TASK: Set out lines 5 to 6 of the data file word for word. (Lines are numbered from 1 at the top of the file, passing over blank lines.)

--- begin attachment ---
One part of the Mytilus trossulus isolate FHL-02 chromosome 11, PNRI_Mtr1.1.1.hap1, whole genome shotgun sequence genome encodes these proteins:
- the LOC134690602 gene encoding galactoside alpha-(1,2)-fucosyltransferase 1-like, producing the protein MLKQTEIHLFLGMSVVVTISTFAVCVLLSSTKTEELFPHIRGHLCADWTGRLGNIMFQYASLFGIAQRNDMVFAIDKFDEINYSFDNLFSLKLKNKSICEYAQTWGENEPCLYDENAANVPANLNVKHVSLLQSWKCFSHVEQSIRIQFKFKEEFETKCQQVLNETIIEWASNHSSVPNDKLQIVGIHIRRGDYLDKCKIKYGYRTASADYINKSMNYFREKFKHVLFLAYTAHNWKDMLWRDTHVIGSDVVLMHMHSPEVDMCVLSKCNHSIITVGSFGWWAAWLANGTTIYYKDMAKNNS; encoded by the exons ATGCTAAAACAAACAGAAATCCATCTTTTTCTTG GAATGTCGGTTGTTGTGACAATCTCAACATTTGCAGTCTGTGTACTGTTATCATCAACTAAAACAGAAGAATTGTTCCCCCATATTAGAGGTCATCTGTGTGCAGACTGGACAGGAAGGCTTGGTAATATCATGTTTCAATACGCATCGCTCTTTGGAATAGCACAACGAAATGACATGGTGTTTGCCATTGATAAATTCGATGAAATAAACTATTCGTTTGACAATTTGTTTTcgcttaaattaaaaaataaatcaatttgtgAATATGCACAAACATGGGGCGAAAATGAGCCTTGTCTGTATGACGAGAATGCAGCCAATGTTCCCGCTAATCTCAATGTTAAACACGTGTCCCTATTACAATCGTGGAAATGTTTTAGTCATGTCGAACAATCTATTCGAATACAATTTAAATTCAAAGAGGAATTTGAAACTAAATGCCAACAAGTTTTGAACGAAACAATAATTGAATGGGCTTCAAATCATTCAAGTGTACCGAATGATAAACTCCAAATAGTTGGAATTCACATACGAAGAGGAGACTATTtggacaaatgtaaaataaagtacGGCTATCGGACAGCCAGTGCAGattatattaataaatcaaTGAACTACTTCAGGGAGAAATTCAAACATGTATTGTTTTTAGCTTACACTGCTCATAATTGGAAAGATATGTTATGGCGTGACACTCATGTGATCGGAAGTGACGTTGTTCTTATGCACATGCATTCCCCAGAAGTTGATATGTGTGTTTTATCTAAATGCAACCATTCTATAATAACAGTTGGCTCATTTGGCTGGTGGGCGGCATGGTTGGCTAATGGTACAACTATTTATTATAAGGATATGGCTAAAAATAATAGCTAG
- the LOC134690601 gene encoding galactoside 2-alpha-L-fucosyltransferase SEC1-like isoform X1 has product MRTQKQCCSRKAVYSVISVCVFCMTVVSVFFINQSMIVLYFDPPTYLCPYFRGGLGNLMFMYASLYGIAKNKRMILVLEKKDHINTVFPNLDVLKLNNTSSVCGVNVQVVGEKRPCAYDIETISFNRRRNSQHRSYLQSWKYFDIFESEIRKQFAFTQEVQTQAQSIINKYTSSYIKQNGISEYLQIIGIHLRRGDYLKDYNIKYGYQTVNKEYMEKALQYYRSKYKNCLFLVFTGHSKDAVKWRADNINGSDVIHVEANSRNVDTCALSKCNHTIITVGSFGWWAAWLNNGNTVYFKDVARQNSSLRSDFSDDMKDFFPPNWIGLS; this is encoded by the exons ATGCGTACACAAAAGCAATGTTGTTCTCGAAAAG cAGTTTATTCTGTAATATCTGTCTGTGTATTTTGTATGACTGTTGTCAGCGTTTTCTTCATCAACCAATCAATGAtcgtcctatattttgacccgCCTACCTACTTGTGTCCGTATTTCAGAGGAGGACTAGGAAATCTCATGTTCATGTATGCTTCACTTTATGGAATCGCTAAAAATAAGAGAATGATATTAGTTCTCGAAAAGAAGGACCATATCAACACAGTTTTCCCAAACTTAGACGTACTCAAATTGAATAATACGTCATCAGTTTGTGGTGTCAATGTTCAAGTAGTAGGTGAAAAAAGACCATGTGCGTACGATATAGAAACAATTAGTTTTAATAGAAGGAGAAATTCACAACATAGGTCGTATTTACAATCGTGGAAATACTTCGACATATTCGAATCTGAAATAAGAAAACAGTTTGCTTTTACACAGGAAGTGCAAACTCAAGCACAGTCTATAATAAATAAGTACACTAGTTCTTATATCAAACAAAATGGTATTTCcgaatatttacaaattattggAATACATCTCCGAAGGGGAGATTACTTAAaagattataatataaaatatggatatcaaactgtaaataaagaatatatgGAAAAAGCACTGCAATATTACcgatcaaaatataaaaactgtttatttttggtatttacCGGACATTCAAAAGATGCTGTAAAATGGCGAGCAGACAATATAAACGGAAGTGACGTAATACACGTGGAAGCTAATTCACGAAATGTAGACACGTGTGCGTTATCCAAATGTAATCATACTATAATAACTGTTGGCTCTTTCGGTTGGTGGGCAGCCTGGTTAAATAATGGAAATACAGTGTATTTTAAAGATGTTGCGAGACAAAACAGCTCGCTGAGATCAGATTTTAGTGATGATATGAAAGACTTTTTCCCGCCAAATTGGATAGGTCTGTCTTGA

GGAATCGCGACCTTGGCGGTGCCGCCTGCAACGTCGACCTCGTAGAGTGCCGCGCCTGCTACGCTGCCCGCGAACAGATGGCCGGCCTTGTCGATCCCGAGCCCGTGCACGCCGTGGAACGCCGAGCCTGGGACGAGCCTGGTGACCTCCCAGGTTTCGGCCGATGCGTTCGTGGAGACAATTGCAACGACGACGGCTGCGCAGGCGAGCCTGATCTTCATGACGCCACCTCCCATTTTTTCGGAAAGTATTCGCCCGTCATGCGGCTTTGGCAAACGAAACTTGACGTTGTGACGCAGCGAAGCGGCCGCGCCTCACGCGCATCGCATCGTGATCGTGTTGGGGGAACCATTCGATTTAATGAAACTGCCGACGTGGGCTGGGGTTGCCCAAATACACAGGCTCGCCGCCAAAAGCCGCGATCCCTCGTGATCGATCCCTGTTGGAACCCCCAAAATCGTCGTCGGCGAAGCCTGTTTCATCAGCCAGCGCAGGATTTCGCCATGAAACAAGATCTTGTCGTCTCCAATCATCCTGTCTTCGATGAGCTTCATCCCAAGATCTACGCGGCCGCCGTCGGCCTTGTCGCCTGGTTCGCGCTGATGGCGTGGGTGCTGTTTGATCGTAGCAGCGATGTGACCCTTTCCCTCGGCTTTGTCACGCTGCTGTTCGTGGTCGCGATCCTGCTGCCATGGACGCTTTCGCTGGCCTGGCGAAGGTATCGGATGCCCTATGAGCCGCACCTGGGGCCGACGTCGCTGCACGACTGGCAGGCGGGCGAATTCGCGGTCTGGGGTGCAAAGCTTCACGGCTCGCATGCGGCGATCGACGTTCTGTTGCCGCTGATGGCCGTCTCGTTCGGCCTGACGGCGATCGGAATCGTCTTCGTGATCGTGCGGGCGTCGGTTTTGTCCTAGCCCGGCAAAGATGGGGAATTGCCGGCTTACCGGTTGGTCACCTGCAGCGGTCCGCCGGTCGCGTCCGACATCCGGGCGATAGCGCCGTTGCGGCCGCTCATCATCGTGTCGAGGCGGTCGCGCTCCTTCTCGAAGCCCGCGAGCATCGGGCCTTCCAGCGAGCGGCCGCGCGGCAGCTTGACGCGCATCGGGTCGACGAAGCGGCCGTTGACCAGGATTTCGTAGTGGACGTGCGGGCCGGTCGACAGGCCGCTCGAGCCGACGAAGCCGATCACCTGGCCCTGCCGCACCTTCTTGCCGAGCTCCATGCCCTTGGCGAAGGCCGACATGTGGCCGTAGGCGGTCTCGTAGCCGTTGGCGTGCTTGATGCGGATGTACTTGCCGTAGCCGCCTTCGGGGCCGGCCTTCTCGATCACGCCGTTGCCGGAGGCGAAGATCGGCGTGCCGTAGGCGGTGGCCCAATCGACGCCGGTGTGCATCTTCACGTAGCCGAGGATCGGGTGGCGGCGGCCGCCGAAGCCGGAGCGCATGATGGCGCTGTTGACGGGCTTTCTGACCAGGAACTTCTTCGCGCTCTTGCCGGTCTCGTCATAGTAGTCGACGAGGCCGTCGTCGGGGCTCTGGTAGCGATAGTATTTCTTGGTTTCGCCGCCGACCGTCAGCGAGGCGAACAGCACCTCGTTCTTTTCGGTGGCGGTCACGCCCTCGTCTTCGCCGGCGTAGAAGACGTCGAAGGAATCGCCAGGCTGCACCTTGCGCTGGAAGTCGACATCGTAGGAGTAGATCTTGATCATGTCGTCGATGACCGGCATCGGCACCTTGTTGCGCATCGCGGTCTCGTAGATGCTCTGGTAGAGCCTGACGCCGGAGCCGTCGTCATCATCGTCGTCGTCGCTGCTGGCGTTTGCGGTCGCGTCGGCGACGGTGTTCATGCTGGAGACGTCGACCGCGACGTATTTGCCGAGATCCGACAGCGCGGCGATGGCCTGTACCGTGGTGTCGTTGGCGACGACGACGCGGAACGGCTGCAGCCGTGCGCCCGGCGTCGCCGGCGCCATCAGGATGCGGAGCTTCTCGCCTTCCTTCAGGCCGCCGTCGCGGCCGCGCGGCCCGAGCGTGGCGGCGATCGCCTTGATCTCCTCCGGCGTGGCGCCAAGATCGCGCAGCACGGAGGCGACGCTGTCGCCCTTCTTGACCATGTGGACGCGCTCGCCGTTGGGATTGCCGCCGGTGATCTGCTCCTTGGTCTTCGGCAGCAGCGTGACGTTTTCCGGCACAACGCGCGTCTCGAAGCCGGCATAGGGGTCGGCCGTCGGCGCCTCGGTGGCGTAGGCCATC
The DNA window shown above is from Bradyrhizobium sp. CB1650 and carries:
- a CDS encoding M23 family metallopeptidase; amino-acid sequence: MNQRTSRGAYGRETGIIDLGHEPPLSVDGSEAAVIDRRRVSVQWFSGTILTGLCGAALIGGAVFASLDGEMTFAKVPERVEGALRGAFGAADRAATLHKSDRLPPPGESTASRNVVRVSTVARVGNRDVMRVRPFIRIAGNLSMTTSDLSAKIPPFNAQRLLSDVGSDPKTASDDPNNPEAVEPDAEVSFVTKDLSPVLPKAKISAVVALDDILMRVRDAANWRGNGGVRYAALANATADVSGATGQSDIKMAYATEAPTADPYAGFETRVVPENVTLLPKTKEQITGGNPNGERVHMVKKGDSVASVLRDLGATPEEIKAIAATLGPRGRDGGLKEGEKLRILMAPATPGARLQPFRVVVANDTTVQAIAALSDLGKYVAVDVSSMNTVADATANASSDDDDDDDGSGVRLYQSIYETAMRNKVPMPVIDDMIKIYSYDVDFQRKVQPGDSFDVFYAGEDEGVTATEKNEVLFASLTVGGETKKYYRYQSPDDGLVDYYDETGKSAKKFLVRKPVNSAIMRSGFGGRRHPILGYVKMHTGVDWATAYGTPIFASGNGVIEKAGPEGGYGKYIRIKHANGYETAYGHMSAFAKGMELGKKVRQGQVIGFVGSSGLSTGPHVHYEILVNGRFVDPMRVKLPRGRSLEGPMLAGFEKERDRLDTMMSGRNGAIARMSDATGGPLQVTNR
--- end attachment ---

The DNA window shown above is from Bradyrhizobium sp. CB1650 and carries:
- a CDS encoding M23 family metallopeptidase; amino-acid sequence: MNQRTSRGAYGRETGIIDLGHEPPLSVDGSEAAVIDRRRVSVQWFSGTILTGLCGAALIGGAVFASLDGEMTFAKVPERVEGALRGAFGAADRAATLHKSDRLPPPGESTASRNVVRVSTVARVGNRDVMRVRPFIRIAGNLSMTTSDLSAKIPPFNAQRLLSDVGSDPKTASDDPNNPEAVEPDAEVSFVTKDLSPVLPKAKISAVVALDDILMRVRDAANWRGNGGVRYAALANATADVSGATGQSDIKMAYATEAPTADPYAGFETRVVPENVTLLPKTKEQITGGNPNGERVHMVKKGDSVASVLRDLGATPEEIKAIAATLGPRGRDGGLKEGEKLRILMAPATPGARLQPFRVVVANDTTVQAIAALSDLGKYVAVDVSSMNTVADATANASSDDDDDDDGSGVRLYQSIYETAMRNKVPMPVIDDMIKIYSYDVDFQRKVQPGDSFDVFYAGEDEGVTATEKNEVLFASLTVGGETKKYYRYQSPDDGLVDYYDETGKSAKKFLVRKPVNSAIMRSGFGGRRHPILGYVKMHTGVDWATAYGTPIFASGNGVIEKAGPEGGYGKYIRIKHANGYETAYGHMSAFAKGMELGKKVRQGQVIGFVGSSGLSTGPHVHYEILVNGRFVDPMRVKLPRGRSLEGPMLAGFEKERDRLDTMMSGRNGAIARMSDATGGPLQVTNR